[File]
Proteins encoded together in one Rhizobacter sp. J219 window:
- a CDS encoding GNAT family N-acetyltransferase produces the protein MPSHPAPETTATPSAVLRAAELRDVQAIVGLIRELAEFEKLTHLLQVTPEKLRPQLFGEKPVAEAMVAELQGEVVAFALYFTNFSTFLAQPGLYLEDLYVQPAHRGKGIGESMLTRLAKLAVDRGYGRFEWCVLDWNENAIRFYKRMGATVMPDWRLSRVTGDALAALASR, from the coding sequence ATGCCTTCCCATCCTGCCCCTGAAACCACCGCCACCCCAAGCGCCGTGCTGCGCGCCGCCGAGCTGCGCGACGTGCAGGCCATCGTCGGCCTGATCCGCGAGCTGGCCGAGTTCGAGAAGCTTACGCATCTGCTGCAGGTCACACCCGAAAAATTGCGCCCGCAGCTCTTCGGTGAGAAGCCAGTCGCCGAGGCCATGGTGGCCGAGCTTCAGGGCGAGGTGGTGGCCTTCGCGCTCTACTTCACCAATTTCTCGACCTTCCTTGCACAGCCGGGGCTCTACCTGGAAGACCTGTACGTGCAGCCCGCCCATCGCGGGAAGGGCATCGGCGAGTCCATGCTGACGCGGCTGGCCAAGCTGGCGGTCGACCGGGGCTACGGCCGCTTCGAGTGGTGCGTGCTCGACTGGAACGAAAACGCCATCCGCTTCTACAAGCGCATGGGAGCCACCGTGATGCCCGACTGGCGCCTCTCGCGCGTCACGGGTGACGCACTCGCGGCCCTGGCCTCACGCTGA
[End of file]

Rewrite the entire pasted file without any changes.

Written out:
Proteins encoded together in one Rhizobacter sp. J219 window:
- a CDS encoding GNAT family N-acetyltransferase produces the protein MPSHPAPETTATPSAVLRAAELRDVQAIVGLIRELAEFEKLTHLLQVTPEKLRPQLFGEKPVAEAMVAELQGEVVAFALYFTNFSTFLAQPGLYLEDLYVQPAHRGKGIGESMLTRLAKLAVDRGYGRFEWCVLDWNENAIRFYKRMGATVMPDWRLSRVTGDALAALASR, from the coding sequence ATGCCTTCCCATCCTGCCCCTGAAACCACCGCCACCCCAAGCGCCGTGCTGCGCGCCGCCGAGCTGCGCGACGTGCAGGCCATCGTCGGCCTGATCCGCGAGCTGGCCGAGTTCGAGAAGCTTACGCATCTGCTGCAGGTCACACCCGAAAAATTGCGCCCGCAGCTCTTCGGTGAGAAGCCAGTCGCCGAGGCCATGGTGGCCGAGCTTCAGGGCGAGGTGGTGGCCTTCGCGCTCTACTTCACCAATTTCTCGACCTTCCTTGCACAGCCGGGGCTCTACCTGGAAGACCTGTACGTGCAGCCCGCCCATCGCGGGAAGGGCATCGGCGAGTCCATGCTGACGCGGCTGGCCAAGCTGGCGGTCGACCGGGGCTACGGCCGCTTCGAGTGGTGCGTGCTCGACTGGAACGAAAACGCCATCCGCTTCTACAAGCGCATGGGAGCCACCGTGATGCCCGACTGGCGCCTCTCGCGCGTCACGGGTGACGCACTCGCGGCCCTGGCCTCACGCTGA